In fact you might say that Douglas Preston and Lincoln Child have cornered this rather exclusive market and their latest, Beyond the Ice Limit from Head of Zeus, contains all the crowd-pleasing ingredients one has come to expect: a meteorite from outer space, a shipwreck and a parasitical alien entity glowing – and growing – two miles down in Antarctic waters.
Flowers of Scotland (and Wales?)
(Ironically written on St Patrick’s Day…)
Last year, a small Glasgow publisher (Saraband) had a thoroughly-deserved monster hit with His Bloody Project by Graeme Macrae Burnet. Now another small Glasgow publisher, Freight
Books, could have another with None So Blind by Alis Hawkins, which is also a nineteenth-century historical thriller – a ‘social thriller’ if one can call it that – but set not in wild west Scotland, but in equally wild south Wales, at a time when having a police force (let alone detectives) was something of a novel concept.
Brilliantly recreating the harsh realities of 1850’s rural life in a Wales dominated by class and religion, and with an intriguing and engaging hero – a local lawyer made good in London, but slowly going blind, None So Blind could just be the sleeper hit of 2017.
The idea of a dystopian future where civilisation as we know it has collapsed and the population is facing extinction (no, not Brexit for once) has long appealed to writers. Just think of classics such as Richard Matheson’s I Am Legend, Nevil Shute’s On the Beach and Harry Keating’s A Long Walk To Wimbledon.
This year, South Africa’s leading crime writer Deon Meyer will give us his view of a post-apocalypse world in Fever, to be published by Hodder in June, in the form of a long family saga – a central father/son family and the wider family/community established by survivors in the wake of a devastating plague. The body count is high, and that’s not counting the 90% of the population wiped out by the ‘Fever’, as an idealistic community of survivors defends itself against marauding gangs from outside as well as divisions within.
There is a lot of technical survivalist detail, particularly on the subject of petrol and diesel fuels and, given Deon Meyer’s passion, there are plenty of motor-bikes. It is convincing enough so that the reader is sure that if a pandemic actually strikes, Deon Meyer is the sort of guy whose lead you would follow.
Fever is an impressive piece of dystopian science fiction and there’s an interesting murder mystery in there too, with lots of parallels to South Africa when it comes to trying to forge a new, more equal, integrated society.
Some years ago I acquired the July 1959 edition of Suspense (a paperback monthly anthology published by Amalgamated Press as a Fleetway magazine back then) because it offered short stories by Dashiell Hammett, Manning Coles Rebecca West and Berkely Mather. If that wasn’t value enough, I also discovered an author totally new to me: Robert Edmond Alter. His story – High Dive – had an unusual setting, the South Pacific, and intrigued me so much that I tried to find out more about Alter, an American, about whom little is actually known. In the late Fifties and early Sixties he seems to have been a prolific short story writer across several genres but his two best-known novels both appeared in 1966, the year he died in California at the age of 40.
I quickly sought out Swamp Sister, a wonderfully sleazy piece of Southern Gothic noir, but it has taken me until now to track down Alter’s other novel, Carny Kill which promises more sleaze and unease – something you just can’t get enough of these days – in the world of a Florida carnival (called ‘Neverland’) ripe with shell-games, knife-throwers and politically-incorrect ‘novelty’ acts.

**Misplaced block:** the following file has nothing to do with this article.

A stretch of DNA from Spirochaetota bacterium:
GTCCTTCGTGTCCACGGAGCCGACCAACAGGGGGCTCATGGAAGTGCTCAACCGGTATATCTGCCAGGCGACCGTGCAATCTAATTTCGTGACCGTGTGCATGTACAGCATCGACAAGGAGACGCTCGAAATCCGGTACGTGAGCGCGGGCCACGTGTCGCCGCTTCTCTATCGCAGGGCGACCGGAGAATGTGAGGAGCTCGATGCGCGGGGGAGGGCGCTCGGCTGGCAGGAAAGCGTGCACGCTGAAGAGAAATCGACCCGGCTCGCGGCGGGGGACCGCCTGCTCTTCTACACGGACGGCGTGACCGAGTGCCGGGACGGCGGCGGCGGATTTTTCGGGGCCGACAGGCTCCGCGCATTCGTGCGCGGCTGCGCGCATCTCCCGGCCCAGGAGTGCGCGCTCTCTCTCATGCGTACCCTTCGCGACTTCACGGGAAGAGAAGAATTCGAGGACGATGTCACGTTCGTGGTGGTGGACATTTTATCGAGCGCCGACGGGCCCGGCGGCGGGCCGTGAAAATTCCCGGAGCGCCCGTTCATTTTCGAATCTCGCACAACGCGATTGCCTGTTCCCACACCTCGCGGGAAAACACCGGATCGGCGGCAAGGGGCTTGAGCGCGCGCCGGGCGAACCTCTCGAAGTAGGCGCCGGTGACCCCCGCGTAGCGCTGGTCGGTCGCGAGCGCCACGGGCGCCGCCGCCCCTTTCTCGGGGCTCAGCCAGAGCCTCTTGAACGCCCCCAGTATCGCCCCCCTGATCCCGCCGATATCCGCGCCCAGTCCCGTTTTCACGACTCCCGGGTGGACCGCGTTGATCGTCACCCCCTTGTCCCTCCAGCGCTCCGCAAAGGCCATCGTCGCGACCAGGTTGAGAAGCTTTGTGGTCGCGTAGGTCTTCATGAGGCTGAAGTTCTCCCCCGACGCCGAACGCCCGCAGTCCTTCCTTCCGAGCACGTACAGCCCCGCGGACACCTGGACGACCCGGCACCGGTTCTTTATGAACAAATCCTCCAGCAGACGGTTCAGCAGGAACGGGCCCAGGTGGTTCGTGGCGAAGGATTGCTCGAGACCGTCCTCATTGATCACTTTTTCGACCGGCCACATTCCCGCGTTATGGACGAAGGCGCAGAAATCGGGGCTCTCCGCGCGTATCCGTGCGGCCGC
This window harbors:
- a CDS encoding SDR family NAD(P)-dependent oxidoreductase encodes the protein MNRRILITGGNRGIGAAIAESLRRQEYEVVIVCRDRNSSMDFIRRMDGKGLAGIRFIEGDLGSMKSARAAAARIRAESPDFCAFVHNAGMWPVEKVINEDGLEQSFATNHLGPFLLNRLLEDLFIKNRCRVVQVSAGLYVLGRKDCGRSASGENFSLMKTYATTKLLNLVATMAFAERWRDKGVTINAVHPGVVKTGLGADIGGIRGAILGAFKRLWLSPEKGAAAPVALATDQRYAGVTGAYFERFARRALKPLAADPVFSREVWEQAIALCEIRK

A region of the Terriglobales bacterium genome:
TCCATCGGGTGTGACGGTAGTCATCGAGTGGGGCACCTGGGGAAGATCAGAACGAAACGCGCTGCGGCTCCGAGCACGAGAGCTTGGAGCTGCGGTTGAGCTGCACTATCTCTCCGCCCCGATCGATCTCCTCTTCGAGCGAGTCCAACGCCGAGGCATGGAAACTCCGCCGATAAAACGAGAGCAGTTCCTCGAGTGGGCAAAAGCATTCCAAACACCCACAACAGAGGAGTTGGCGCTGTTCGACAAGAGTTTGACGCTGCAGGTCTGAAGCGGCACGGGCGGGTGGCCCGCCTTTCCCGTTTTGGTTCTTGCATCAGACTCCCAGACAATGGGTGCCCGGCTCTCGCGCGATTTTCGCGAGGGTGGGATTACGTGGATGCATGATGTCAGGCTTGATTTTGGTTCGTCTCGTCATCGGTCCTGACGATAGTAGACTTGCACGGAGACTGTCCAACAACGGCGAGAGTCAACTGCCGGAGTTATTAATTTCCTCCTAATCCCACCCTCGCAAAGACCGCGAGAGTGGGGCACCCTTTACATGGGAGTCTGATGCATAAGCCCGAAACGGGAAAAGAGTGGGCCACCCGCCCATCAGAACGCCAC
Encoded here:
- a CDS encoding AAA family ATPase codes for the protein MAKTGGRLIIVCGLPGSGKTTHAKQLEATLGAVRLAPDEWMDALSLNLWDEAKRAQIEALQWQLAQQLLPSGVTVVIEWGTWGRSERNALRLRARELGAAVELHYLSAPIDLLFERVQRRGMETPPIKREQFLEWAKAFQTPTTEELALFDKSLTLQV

By the Beard of Zeus!
Or, to be more accurate: the Head of Zeus, who have just published their stunningly attractive second-half of 2017 catalogue. My eye was immediately drawn to a debut thriller to be published in August, The Room By The Lake, and have already noted it on my calendar as the author is Emma Dibdin, daughter of that late, great crime writer Michael, the creator of the wonderful Aurelio Zen novels.
Before then – this week actually – Head of Zeus are publishing the latest ‘Joe Pickett’ thriller, Vicious Circle by C.J. Box. It is, I believe, the 17th novel in the series featuring American game warden Pickett and, to the delight of his fans, Charles Box will be appearing at next month’s Crimefest in Bristol.
Top News from Down Under
No, not that I have had the honour to be asked to be a judge for the famous Ned Kelly Awards for Australian crime fiction – that was a rumour spread earlier this year by supporters of a rival rugby team. Rather, I am genuinely excited by the prospect, this November, of the publication of The Soldier’s Curse in the Point Blank imprint. The reason I am so eagerly awaiting this historical mystery, set in penal colony Australia, is because the author(s) are the father-and-daughter team of Meg and Thomas Keneally.
This is by no means Thomas Keneally’s first historical mystery, though at times I feel as if I am the only person who has ever read A Victim of the Aurora, his brilliant 1977 thriller set during a 1911 Antarctic expedition. He is, of course, best known for Schindler’s Ark but all his novels are worth reading and I list among my favourites Gossip from the Forest (1975) and Confederates (1979).
Over the last eighteen months or so it has seemed as if every BBC journalist was having a crack at writing a thriller, but this Autumn it’s the turn of politicians – or at least the politically connected.
In September, former LibDem Business Secretary Vince Cable’s political thriller Open Arms appears from Corvus to compete with Russian thriller Kompromat [Point Blank] by former MEP Stanley Johnson, the father of Foreign Secretary Boris. I am sure the multi-tasking former Chancellor George Osborne will soon find time to rattle one off as well.
Last Girly Word
Professor Barry Forshaw is always keen to have the last word and following my recent rant on novels with ‘Girl’ in the title, he has it again.
He quite rightly points out that this is not a new phenomenon and cites one of his favourite crime novels, Girl Running, from 1958 as proof.